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Abstract: PO1129

Severe Hyperkalemia Secondary to Hypermagnesemia in a Patient with Preeclampsia

Session Information

Category: Fluid, Electrolyte, and Acid-Base Disorders

  • 902 Fluid, Electrolyte, and Acid-Base Disorders: Clinical


  • Ibrahim, Atif, The University of Tennessee Health Science Center College of Medicine, Memphis, Tennessee, United States
  • Chedid, Alice, The University of Tennessee Health Science Center College of Medicine, Memphis, Tennessee, United States

Mg infusion remains the first-line treatment of preventing and controlling eclamptic seizures. While hypocalcemia is a well-known side effect, hyperkalemia is not. We present a case of severe hyperkalemia secondary to magnesium infusion requiring hemodialysis.

Case Description

36-year-old healthy female with no HTN or liver disease, pregnant at 25 weeks with twins, admitted for close monitoring given concern for intra-uterine growth restriction. Initial vitals on admission: BP 149/88 mm Hg, HR 89, RR 20, and T 36.4. Physical exam: Grossly unremarkable except for gravid uterus. Lab workup showed elevated liver function tests (>2x UNL) and LDH, low haptoglobin, and normal renal function. BP remained >140s with medical treatment. Patient also started complaining of new-onset severe headache. Given concern for pre-eclampsia with severe features, Mg infusion was started (6 grams followed by 2 g/hr as a continuous infusion) and was scheduled for emergent c-section. Post-delivery course was complicated by severe hyperkalemia at 6.6 meq/l in a setting of supratherapeutic Mg levels at 9.1 mg/dl (figure 1). Creatinine was normal at 0.7. Mg infusion was stopped. Other etiologies for hyperkalemia were ruled out including rhabdomyolysis or worsening hemolysis. Patient required one session of emergent hemodialysis which led to improvement in all electrolyte abnormalities.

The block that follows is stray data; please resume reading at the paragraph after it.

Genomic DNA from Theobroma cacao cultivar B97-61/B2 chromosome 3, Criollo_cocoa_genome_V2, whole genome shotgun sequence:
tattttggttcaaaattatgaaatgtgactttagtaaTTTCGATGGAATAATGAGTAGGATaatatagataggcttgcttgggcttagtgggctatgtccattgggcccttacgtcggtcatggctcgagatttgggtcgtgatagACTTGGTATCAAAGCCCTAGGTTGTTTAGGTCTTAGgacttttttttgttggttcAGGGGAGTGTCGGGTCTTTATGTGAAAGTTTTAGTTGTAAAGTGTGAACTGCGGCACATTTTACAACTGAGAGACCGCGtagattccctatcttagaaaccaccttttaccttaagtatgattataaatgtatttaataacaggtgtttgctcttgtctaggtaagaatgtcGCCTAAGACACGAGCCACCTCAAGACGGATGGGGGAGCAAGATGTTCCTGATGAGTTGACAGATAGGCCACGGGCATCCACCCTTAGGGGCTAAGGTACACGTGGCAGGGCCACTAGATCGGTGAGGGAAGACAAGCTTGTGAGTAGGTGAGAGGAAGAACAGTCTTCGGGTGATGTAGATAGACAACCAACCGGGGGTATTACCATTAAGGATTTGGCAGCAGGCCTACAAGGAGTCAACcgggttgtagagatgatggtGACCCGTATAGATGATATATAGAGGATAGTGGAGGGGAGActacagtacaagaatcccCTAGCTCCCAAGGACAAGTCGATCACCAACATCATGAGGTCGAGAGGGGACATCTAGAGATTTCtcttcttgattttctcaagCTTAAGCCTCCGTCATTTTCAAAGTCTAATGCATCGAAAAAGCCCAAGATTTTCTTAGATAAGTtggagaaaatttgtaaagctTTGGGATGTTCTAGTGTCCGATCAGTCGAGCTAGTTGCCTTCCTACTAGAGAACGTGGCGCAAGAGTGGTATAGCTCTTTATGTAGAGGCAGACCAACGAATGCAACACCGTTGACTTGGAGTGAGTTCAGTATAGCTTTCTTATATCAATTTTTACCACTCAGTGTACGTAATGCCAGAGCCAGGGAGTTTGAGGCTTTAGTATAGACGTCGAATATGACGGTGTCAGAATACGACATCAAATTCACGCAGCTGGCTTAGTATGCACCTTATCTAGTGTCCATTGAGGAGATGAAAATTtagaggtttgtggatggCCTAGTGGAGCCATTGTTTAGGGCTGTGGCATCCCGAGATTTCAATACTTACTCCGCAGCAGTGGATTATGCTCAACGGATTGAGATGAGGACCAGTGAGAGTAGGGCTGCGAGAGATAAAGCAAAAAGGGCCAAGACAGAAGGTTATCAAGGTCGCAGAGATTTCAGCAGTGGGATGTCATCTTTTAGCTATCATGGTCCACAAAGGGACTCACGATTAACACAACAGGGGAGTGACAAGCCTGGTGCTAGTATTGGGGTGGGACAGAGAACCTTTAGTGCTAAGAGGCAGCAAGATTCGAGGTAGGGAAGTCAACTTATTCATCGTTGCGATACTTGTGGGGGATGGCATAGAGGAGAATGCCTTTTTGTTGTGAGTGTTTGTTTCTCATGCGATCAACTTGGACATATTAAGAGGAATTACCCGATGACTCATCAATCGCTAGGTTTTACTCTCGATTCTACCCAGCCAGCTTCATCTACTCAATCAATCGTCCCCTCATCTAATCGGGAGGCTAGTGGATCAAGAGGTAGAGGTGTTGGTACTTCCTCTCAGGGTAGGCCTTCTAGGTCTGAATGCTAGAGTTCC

While the relationship between hypomagnesemia and hypokalemia is well understood, the relationship between hyperkalemia in the presence of hypermagnesemia remains not clear. Some of the mechanisms suggested (1) direct effect of magnesium on suppressing renin and aldosterone leading to impaired renal handling of K homeostasis (hyporeninemic hypoaldosteronism). (2) direct inhibition of the ROMK channel by Mg. Our case highlights a rare cause of hyperkalemia in a pre-eclampsia patient. Monitoring electrolytes closely while on Mg infusion is advised.

Changes in potassium and calcium concentrations in relation to hypermagnesemia (figure 1)